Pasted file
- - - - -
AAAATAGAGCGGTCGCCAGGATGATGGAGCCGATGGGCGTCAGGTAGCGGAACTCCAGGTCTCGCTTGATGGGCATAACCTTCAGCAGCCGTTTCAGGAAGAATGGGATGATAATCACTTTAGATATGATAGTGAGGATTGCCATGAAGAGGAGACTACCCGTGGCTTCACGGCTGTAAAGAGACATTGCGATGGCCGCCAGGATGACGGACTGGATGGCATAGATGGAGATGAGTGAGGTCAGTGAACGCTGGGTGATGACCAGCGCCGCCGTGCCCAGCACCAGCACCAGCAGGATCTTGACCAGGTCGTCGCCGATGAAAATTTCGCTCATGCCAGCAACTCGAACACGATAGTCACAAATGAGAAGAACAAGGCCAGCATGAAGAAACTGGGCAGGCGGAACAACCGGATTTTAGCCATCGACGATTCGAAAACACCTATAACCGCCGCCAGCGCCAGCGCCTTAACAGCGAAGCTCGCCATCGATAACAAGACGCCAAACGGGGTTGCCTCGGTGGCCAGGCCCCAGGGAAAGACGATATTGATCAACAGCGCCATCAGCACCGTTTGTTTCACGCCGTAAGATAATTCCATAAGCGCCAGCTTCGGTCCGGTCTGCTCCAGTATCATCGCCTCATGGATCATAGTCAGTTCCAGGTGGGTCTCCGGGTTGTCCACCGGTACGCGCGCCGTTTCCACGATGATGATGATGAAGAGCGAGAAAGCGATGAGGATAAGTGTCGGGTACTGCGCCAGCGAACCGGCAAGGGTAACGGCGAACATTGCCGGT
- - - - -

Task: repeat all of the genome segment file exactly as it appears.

AAAATAGAGCGGTCGCCAGGATGATGGAGCCGATGGGCGTCAGGTAGCGGAACTCCAGGTCTCGCTTGATGGGCATAACCTTCAGCAGCCGTTTCAGGAAGAATGGGATGATAATCACTTTAGATATGATAGTGAGGATTGCCATGAAGAGGAGACTACCCGTGGCTTCACGGCTGTAAAGAGACATTGCGATGGCCGCCAGGATGACGGACTGGATGGCATAGATGGAGATGAGTGAGGTCAGTGAACGCTGGGTGATGACCAGCGCCGCCGTGCCCAGCACCAGCACCAGCAGGATCTTGACCAGGTCGTCGCCGATGAAAATTTCGCTCATGCCAGCAACTCGAACACGATAGTCACAAATGAGAAGAACAAGGCCAGCATGAAGAAACTGGGCAGGCGGAACAACCGGATTTTAGCCATCGACGATTCGAAAACACCTATAACCGCCGCCAGCGCCAGCGCCTTAACAGCGAAGCTCGCCATCGATAACAAGACGCCAAACGGGGTTGCCTCGGTGGCCAGGCCCCAGGGAAAGACGATATTGATCAACAGCGCCATCAGCACCGTTTGTTTCACGCCGTAAGATAATTCCATAAGCGCCAGCTTCGGTCCGGTCTGCTCCAGTATCATCGCCTCATGGATCATAGTCAGTTCCAGGTGGGTCTCCGGGTTGTCCACCGGTACGCGCGCCGTTTCCACGATGATGATGATGAAGAGCGAGAAAGCGATGAGGATAAGTGTCGGGTACTGCGCCAGCGAACCGGCAAGGGTAACGGCGAACATTGCCGGT